"After ten great years of recording there the music business had changed," explains Martin. "The moguls running the business no longer wanted their artists miles away, outside their control.

"That coincided with the devastation caused by the hurricane and sadly the studios had to close.

"The people of Montserrat are still very proud of the work that was done at AIR Studios," adds Martin. "It's only fitting that we continue and support music development."

The volcano was a shattering blow for an island still on the mend from the hurricane.

To aid the recovery, Martin organised the 1997 Music for Montserrat concert at the Royal Albert Hall with Sir Paul McCartney, Phil Collins and many others who recorded at AIR.

Continued efforts helped to raise around $1.5m (£0.9m) for a new cultural and community centre in 2007.

image copyrightGetty Images
image captionActivity from Soufrière Hills continues to affect the south of the island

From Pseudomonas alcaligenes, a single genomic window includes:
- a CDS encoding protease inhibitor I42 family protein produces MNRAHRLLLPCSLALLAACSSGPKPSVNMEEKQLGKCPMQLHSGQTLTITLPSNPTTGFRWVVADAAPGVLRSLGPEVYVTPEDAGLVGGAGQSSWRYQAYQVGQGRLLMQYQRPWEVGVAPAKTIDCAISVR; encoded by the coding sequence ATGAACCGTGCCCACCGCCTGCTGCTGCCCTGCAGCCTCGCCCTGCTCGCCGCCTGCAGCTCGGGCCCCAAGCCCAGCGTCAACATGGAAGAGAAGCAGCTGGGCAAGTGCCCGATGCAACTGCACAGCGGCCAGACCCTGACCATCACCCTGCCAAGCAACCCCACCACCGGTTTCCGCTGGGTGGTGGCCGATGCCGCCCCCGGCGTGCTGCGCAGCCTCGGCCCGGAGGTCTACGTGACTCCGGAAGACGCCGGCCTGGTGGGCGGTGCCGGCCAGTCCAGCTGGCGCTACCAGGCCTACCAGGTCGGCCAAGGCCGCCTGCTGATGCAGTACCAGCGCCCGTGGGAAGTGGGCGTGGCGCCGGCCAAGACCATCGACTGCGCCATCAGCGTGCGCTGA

For his current project, Martin approached Guildhall School of Music - where he himself studied - to create the Montserrat music placement.

It is funded by the Montserrat Foundation charity, of which Martin is a trustee. Becky Chalmers is the second graduate to be involved.

Volcanic energy

"It is an incredible feeling to be representing a musical legend", says Becky. "He has done so much for the community since the volcanic crisis."

The 2014 Commonwealth Games Queen's Baton Relay arrived on Montserrat on 25 March and found an island very different to the struggling territory of the late 1990s.

Now a new town capital is being built at Little Bay in the north, and plans are in place to use geothermal energy from the volcano to generate power for the island.

Chalmers' two year stint on Montserrat will come to an end in July. Like Martin, she has fallen in love with the island and its people.

"I have taught almost every single child on the island," she says. "I can't go anywhere without them waving and shouting 'teacher Becky' at me.

"The children here have a natural musicality. It is a joy to work with them. It will break my heart to leave."

Find out more about the Montserrat music project at Becky Chalmers' blog From London to Montserrat.

Queen's Baton Relay: Glasgow 2014 has regular updates on the BBC News Channel, BBC World News and online.

More on this story